By Bambi, I do not mean the character in the Disney movie, but a generalized Bambi, as in a little deer, as in the book from 1923, Bambi, A Life in the Woods. Any young buck that you might by chance encounter in the woods, a provincial park, your back yard, or your driveway.
I had my Close Encounter of the Bambi Kind in my driveway just the other day! And I have the bruise and scratch on my thigh to prove it. No, I won’t post a picture. I won’t even take a picture. You’ll just have to believe me.
A couple of summers ago, My Liege and I had a Close Encounter of the Bambi Kind while walking Allie McBeagle in a provincial park that has deer, rattlesnakes, cougars, bears, and other varmints. Back then, Allie was not on a leash on this particular trail we had walked on dozens of times. We came upon a doe on the left side of the path. Now, Allie was 9 or 10 at the time, and now she is 11 going on 12. Had she been 2 or 3, considering she’s a beagle, we might have been in real trouble. Because this doe was not little, and a two-year-old beagle would have been very interested in her. The doe was a mom, and somewhere in the vicinity, nowhere that we could see but we knew it was there because of her behavior, she had a fawn. We were pretty darn certain about this because when she saw us, as we passed by her, she began pawing the ground, lowering her head, and her nostrils were flaring. In other words, she wasn’t too happy.
My Liege immediately got the dog on a very short leash and I was to advance very slowly away from the deer. Because he’s a professional forester by training, he knows very well that deer are wild animals and, despite that they can be tamed or found in petting zoos, in the wild you are not, under any circumstances, to treat them like a friendly little Bambi. A deer can really hurt you or your dog, or your goldfish.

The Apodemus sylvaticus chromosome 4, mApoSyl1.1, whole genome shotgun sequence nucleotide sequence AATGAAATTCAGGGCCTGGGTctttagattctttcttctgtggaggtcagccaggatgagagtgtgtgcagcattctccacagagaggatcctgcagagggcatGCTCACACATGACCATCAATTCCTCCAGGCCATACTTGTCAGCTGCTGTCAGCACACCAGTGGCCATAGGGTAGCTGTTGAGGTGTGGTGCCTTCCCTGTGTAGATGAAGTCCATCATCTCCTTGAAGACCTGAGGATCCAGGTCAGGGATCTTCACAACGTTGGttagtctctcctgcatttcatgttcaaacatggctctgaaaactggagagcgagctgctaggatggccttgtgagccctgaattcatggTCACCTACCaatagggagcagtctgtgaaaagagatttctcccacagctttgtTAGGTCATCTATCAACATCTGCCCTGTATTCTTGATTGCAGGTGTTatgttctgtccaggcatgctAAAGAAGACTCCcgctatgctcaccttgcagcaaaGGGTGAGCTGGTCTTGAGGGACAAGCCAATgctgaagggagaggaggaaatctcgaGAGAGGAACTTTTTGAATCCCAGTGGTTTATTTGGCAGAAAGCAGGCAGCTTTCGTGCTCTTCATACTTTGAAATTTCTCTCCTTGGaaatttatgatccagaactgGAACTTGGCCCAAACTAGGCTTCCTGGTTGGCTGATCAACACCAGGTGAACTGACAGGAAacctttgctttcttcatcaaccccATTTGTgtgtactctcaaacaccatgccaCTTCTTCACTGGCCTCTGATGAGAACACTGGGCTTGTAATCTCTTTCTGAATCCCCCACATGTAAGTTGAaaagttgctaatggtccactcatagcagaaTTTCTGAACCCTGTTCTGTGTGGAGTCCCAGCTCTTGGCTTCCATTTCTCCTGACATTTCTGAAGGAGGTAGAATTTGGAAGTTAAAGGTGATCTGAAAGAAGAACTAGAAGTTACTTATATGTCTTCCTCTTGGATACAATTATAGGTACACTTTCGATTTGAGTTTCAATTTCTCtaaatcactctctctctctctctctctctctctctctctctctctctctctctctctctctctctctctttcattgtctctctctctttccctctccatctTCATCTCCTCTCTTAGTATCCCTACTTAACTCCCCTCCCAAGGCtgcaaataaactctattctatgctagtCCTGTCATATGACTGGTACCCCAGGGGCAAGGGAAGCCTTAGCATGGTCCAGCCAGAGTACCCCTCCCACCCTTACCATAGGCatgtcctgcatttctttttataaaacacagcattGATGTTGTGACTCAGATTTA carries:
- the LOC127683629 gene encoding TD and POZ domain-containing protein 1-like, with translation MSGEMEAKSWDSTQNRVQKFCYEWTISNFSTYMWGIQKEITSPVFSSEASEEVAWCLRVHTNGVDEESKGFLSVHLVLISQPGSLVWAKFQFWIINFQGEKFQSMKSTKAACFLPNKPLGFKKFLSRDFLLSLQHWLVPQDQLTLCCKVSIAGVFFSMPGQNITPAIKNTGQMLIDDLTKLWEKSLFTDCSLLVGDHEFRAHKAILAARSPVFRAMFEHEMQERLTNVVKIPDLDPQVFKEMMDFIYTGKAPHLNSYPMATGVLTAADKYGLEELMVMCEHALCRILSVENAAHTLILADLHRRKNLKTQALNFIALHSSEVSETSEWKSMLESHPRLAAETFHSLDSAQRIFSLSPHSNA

This first Encounter, once there was a respectable distance, the doe leapt over the path and into the brush. We thought we were okay at that point, but she wasn’t certain we didn’t know about her fawn, and she wound up stalking us the rest of the way along the path, until we reached the point where we could exit the park. By stalking, I mean that she followed us on the path and/or in the woods, NOT happily twitching her tail, but with the same pawing of ground and nostril-flaring. Warning signs. My Liege found a large branch to keep her away from us. We finished the trail (because we could not leave the trail at that point without going into the brush, which would have really irritated her) and left the park.
Now, just the other day, the dog escaped out the front door, and I thought she was after the mailman, who gives her a dog cookie every day. So I run down the road after her, and there he is, but also there are also several neighborhood members and this fairly tame young buck trying to get the neighbours to scratch its head. According to one of my neighbors, this is the same young buck that has been seen in the area and in the park all this summer. When he lowers his head, he just wants you to pet him. And he likes dogs. He wants to play with them.
I gathered my dog together el pronto, and I must say the deer was not interested in my dog. He was interested in lowering his head and having my neighbor pet him between the antlers. But the antlers, they are sharp!
Fast-forward to day before last, and My Liege and I are getting ready to go out for a family dinner. We are both in the driveway when we see a couple walking a young Basset Hound. They’d popped into our driveway because Young Buck had been following them. Basset hid behind our fence, and Young Buck’s tail twitched. Yes, actually twitched, like he wanted to play. You could say his tail wagged, and I wouldn’t stop you. He wasn’t being territorial in the least, but, according to my forester husband, he was still a wild animal and therefore best to give him a wide berth.